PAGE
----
The families of the miners gathered in solemn knots outside the bathhouse at Kocher Coal Co.s Porter tunnel mine tonight as the sun sank below Blue Lick Mountain.

After three days of waiting, their eyes were heavy and red. The women in their cloth coats and the men in their denims kept to themselves, and said little, even to one another. "Theres so many questions we want to ask about why, why this happened to our men," said one woman whose husband was trapped in the mine.

A friend cut her off at that point. "We dont want to talk, he said. "It hurts too much."

Almost a mile inside the mountain a rescue team was slowly digging toward the only miner, Ronald Adley, 37, known to be alive in the disaster that has shocked this peaceful Dutch country valley, 40 miles northeast of Harrisburg.

Nothing has been heard from seven other men entombed in the mountain since Tuesday when a wave of water swept through the mine, shattering timber supports and driving mud and stone before it.

More than 100 men who work here escaped, three were seriously injured and two have been found dead.

John Shutack, a federal mine safety official, told the families at a somber briefing just before dusk that it will be at least midday Friday before the rescue team reaches Adley and finds out anything more about the other missing men.

Shutack told the miners' families just as he had told a press briefing, "We have not and will not give up our effort to find any of the men."

But this was bitter news to the families, some of whom had maintained round-the-clock vigils at the mine entrance for three days. They had hoped the rescue effort would proceed faster and they knew with each hour the chances of their men being alive diminished.

The faces of the coal miners' families resembled those at other mine disasters in Kentucky and West Virginia. But this anthracite mine and the area around it are in sharp contrast to those soft coal mines that so often have been the sites of tragedies caused by gas and dust explosions.

While miners in those areas live in grimy coal camps, bring a certain fatalism toward the job, and have old Anglo-Saxon or Slavic names, those here are Pennsylvania Dutch and live in well-painted homes scattered throughout the small towns near here. The men have names like Wetzel, Coch, Dietrick and Zimmerman, families who have lived in these hills for generations.

Adley, Shutack said, was alive and apparently well in a tiny alcove about 32 feet from the rescue team. They communicated with him through a 4-inch-diameter hole that had been drilled through the coal late Wednesday. The hole had been lined with plastic tubing.

Adley had asked that rescuers shoot a cup of whiskey down to him through the tubing over night, but instead he got a gray woolen blanket, a container of broth, a plastic jacket, a pouch of chewing tobacco and some orange juice.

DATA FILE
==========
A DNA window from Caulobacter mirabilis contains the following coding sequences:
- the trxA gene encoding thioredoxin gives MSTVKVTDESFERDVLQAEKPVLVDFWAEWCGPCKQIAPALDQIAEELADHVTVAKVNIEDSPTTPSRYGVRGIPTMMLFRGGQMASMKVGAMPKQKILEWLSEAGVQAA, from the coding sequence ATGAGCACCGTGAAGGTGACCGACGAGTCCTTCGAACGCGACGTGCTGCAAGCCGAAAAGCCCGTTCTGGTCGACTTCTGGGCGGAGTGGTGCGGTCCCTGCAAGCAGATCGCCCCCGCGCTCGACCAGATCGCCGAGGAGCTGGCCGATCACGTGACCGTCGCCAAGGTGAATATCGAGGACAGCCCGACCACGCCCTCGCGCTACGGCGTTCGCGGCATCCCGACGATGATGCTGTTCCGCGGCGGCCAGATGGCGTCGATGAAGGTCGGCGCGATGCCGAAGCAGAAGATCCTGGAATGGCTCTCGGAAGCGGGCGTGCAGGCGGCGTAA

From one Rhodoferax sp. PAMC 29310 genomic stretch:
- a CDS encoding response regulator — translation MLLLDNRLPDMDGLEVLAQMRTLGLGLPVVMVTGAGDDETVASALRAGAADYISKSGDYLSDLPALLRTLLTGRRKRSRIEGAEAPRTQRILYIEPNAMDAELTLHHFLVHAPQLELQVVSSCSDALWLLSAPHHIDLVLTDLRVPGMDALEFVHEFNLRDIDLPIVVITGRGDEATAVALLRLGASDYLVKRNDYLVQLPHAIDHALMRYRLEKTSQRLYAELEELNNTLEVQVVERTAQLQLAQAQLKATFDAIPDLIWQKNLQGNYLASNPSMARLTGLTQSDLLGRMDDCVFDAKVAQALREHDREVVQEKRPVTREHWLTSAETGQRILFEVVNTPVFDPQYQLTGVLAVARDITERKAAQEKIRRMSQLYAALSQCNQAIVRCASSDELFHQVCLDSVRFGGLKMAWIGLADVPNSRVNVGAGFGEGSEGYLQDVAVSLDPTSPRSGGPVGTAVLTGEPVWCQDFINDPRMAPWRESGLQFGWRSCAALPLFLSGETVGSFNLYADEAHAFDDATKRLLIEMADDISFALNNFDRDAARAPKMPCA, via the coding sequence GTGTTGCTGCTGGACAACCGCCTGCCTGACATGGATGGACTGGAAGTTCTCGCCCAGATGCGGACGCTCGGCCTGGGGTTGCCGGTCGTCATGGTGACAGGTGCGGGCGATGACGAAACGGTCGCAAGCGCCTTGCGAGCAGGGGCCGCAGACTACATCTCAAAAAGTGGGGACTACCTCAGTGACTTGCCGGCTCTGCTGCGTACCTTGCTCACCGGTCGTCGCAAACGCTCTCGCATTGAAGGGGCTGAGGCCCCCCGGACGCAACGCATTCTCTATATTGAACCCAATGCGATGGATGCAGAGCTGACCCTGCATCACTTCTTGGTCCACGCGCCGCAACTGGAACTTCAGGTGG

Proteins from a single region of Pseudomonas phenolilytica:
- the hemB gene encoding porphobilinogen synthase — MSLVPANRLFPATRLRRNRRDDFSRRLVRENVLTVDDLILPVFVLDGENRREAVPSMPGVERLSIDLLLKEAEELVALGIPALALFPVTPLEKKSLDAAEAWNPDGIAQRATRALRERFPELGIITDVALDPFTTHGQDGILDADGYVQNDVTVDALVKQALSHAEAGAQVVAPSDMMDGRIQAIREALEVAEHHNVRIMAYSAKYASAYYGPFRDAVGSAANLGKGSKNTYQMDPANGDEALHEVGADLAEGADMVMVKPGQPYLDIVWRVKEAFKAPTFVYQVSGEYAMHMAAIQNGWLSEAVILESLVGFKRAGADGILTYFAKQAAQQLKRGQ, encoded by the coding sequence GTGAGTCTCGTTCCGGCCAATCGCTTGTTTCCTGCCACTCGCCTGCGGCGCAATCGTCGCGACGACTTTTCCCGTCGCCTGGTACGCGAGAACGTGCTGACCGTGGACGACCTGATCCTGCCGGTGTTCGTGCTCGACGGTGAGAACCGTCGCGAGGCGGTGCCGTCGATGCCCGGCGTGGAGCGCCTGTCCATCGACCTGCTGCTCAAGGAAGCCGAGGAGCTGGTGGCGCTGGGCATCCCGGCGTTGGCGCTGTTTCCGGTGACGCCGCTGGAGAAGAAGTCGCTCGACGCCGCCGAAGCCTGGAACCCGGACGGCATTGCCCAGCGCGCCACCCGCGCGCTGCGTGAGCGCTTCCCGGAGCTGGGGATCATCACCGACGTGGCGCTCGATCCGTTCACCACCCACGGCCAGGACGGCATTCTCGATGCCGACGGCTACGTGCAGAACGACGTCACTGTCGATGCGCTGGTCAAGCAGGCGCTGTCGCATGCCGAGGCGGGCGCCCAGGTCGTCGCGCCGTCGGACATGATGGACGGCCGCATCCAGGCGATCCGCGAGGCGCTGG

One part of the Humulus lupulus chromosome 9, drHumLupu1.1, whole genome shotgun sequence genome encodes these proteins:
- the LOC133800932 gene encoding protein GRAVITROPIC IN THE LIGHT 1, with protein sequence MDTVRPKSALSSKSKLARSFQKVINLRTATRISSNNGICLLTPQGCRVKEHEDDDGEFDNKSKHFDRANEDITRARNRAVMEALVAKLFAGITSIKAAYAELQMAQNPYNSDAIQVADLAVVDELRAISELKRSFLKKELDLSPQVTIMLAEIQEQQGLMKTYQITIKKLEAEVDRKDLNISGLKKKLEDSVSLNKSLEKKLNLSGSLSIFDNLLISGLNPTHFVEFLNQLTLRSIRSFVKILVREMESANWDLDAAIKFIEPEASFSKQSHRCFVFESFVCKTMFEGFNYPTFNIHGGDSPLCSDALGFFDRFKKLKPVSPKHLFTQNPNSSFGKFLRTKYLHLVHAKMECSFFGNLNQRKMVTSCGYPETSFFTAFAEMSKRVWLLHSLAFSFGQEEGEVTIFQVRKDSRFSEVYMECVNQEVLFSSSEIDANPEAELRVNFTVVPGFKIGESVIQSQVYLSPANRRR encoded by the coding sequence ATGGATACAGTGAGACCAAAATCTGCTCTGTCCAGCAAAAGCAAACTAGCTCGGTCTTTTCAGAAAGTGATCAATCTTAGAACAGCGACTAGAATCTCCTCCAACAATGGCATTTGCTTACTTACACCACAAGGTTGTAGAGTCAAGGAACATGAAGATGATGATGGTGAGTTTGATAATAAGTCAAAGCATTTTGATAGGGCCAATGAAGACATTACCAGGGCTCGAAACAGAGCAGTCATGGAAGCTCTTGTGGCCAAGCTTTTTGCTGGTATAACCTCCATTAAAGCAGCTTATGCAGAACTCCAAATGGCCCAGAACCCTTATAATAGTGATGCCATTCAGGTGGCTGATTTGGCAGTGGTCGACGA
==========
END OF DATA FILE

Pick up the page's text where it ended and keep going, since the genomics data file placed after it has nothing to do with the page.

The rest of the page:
During the day rescurers contacted him once every two hours and sent him a sausage sandwich, coffee and soft drinks. When reached about 2:45 p.m., Shutack said Adley told the rescurers, "I'll take some coffee and more eats."

"He repeats he sees nothing and knows nothing about any of the other miners," he added.

Rescue workers moved toward Adley at a rate of 1 1/2 feet an hour. Much of the work was done by rescuers working in two-man teams with picks. First, they would drill holes into the hard coal surface four inches in diameter, then they would chip around it, hauling away the debris from the coal face.

Scores of reporters are gathered outside the mineshaft with television cameras, creating almost a carnival atmosphere. One young man, who danced briefly in front of the cameras during the day, was arrested in late afternoon when he streaked naked down state highway 209 about 300 yards from the mine entrance.

The families appeared to resent the outsiders and withdrew to themselves. "If people here are any different from those elsewhere, it is that they are very family-oriented, not only in their immediate families, but their extended families as well," said the Rev. Dennis Laskey, pastor of Immanuel Lutheran Church in nearby Williamstown, one of a dozen clergymen who are staying at the mine site day and night.

"They see this as a very personal family time, a vigil that must be undergone," he added. "The press is something very alien to their experience, something they watch on television but don't connect with."

The tragedy at the Porter tunnel mine stunned the whole area. It is the largest remaining underground mine in the area, the heart of the once prosperous anthractie coal fields, and has a reputation as a "safe mine."

Walter J. Vicinell, Pennsylvania commissioner of deep mine safety, said his men had inspected the operation six times in the past year and "found nothing to cite."

"Since 1968 when the company started operations, it has never had a fatal accident here," he said. The Kocher Coal Co. had been repeatedly warned to drill holes to test the water-filled abandoned mine shafts which honeycomb this area. The company had done so, he said.